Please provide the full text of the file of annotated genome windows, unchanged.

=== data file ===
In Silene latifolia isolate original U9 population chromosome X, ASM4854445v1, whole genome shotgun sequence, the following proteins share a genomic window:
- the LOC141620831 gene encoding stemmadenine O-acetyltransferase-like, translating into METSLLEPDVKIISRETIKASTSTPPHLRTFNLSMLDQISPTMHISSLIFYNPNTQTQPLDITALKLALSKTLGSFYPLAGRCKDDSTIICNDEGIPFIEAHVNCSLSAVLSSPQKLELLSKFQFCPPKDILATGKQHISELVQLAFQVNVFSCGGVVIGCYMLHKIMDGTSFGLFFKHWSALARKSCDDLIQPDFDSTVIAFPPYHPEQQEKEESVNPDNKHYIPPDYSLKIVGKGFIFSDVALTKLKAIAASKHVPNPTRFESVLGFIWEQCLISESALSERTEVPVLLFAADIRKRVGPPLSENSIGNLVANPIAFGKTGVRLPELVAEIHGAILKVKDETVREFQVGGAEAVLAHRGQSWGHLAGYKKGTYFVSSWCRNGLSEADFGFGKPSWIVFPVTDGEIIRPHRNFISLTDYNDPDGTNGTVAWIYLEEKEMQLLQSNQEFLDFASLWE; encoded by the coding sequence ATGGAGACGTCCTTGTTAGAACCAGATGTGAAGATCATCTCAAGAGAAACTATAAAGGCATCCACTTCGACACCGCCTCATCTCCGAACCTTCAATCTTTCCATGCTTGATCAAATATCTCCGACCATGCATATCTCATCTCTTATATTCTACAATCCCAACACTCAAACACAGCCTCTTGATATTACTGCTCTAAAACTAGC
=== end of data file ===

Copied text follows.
In Silene latifolia isolate original U9 population chromosome X, ASM4854445v1, whole genome shotgun sequence, the following proteins share a genomic window:
- the LOC141620831 gene encoding stemmadenine O-acetyltransferase-like, translating into METSLLEPDVKIISRETIKASTSTPPHLRTFNLSMLDQISPTMHISSLIFYNPNTQTQPLDITALKLALSKTLGSFYPLAGRCKDDSTIICNDEGIPFIEAHVNCSLSAVLSSPQKLELLSKFQFCPPKDILATGKQHISELVQLAFQVNVFSCGGVVIGCYMLHKIMDGTSFGLFFKHWSALARKSCDDLIQPDFDSTVIAFPPYHPEQQEKEESVNPDNKHYIPPDYSLKIVGKGFIFSDVALTKLKAIAASKHVPNPTRFESVLGFIWEQCLISESALSERTEVPVLLFAADIRKRVGPPLSENSIGNLVANPIAFGKTGVRLPELVAEIHGAILKVKDETVREFQVGGAEAVLAHRGQSWGHLAGYKKGTYFVSSWCRNGLSEADFGFGKPSWIVFPVTDGEIIRPHRNFISLTDYNDPDGTNGTVAWIYLEEKEMQLLQSNQEFLDFASLWE; encoded by the coding sequence ATGGAGACGTCCTTGTTAGAACCAGATGTGAAGATCATCTCAAGAGAAACTATAAAGGCATCCACTTCGACACCGCCTCATCTCCGAACCTTCAATCTTTCCATGCTTGATCAAATATCTCCGACCATGCATATCTCATCTCTTATATTCTACAATCCCAACACTCAAACACAGCCTCTTGATATTACTGCTCTAAAACTAGC